"The Shock Doctrine": A Deliberate Destruction of the Free Market

One of the purposes of existence is to serve one another so that we might become equal. This is the essence of the free market, as well as of the "Invisible Hand" of which the great economist Adam Smith wrote. Yet despite what free market principles may have been espoused lately, America has not had a truly free market for decades.

Achieving a truly free market is not done by taking advantage of catastrophe, or by tearing down in order to build up. Yet through exactly such tearing down, referred to by author Naomi Klein as "The Shock Doctrine", the United States has promulgated a counterfeit version of the free market that has given freedom in general a bad name.

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The Soviet Union was a powerful machine, but it was much less powerful than American foreign policy gave it credit for. Based on a fraudulent representation of the Soviet Threat in the western hemisphere, the free market has come to have an undeserved bad name. As a result, nearly all of the American foreign policy that was conducted in the name of free markets was actually conducted to the advantage of the elite, both in and out of government.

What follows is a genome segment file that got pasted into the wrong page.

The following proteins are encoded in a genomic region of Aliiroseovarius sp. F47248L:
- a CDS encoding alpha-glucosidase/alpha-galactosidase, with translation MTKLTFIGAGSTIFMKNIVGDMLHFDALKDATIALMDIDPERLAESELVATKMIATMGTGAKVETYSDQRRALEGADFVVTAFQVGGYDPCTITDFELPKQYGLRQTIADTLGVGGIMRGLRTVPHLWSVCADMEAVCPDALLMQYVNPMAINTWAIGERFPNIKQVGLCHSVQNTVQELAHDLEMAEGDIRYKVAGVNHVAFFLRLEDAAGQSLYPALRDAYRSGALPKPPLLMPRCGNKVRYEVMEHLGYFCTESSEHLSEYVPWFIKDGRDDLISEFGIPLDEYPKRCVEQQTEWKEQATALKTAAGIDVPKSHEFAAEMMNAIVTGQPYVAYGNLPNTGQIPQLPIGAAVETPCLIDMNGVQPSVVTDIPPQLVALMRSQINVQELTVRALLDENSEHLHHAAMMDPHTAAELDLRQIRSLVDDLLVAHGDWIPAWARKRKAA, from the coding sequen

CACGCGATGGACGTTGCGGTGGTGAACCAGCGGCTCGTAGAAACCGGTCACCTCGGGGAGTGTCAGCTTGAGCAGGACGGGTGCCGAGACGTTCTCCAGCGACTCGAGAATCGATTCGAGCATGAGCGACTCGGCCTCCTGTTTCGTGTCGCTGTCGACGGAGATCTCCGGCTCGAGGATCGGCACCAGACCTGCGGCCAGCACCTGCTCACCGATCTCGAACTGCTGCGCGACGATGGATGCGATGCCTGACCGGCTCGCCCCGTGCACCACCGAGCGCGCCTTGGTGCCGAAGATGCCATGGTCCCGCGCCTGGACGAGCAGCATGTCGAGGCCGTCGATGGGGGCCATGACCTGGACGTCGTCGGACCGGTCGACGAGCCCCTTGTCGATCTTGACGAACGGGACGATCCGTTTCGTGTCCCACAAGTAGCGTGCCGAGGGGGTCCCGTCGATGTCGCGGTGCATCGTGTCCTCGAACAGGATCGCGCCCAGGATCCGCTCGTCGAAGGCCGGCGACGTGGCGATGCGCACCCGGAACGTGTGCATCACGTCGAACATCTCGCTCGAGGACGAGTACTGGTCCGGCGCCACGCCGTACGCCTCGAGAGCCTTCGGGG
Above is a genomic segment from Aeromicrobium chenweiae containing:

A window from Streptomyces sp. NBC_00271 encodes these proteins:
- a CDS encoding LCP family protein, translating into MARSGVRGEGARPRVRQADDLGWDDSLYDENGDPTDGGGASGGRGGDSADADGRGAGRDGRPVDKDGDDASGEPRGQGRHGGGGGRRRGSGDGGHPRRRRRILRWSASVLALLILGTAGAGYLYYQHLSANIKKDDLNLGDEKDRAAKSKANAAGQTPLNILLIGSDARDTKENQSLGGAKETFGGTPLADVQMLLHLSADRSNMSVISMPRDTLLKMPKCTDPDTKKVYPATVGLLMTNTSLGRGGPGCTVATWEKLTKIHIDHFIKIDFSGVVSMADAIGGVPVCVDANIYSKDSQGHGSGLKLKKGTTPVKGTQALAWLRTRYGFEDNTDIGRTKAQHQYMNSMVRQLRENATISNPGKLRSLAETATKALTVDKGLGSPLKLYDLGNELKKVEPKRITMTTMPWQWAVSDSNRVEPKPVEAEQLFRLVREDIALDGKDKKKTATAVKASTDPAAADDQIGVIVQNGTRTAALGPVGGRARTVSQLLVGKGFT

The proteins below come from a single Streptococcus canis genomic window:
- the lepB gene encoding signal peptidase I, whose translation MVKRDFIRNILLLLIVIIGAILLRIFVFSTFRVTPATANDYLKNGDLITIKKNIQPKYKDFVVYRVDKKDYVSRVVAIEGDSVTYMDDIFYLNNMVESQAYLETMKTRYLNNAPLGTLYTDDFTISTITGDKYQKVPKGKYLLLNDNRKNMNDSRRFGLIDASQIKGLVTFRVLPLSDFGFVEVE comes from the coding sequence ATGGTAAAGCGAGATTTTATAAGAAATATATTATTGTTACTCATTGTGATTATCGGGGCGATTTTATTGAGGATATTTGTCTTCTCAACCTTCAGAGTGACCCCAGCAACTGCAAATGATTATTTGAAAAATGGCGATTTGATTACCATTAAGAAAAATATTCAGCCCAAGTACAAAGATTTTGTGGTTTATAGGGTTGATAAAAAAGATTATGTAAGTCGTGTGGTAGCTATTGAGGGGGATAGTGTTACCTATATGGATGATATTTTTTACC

We got ourselves into our current mess by countering the Brezhnev Doctrine with what we might call the "Nixon Doctrine", wherein the US allegedly protected the free market in Latin America against the supposed Soviet bogeyman, but what it really did was protect the "rights" of elite American corporations at the expense of the general populaces of those countries. It is hard for us to complain about the use of force when we have grown accustomed to using force ourselves. America would be in a much more healthy situation today domestically if historically our foreign policy had been about persuasion rather than force.

As a result of America's misanthropic foreign policy, today's national political climate can be divided into two large factions (with a substantial and growing minority that subscribes to neither false doctrine):

1. Those who gain political advantage by claiming to believe that the power of government should be used to force the equality of all people through government control.

2. Those who gain political advantage by claiming that the power of government should be used to force the equality of all people through the use of supposed free markets.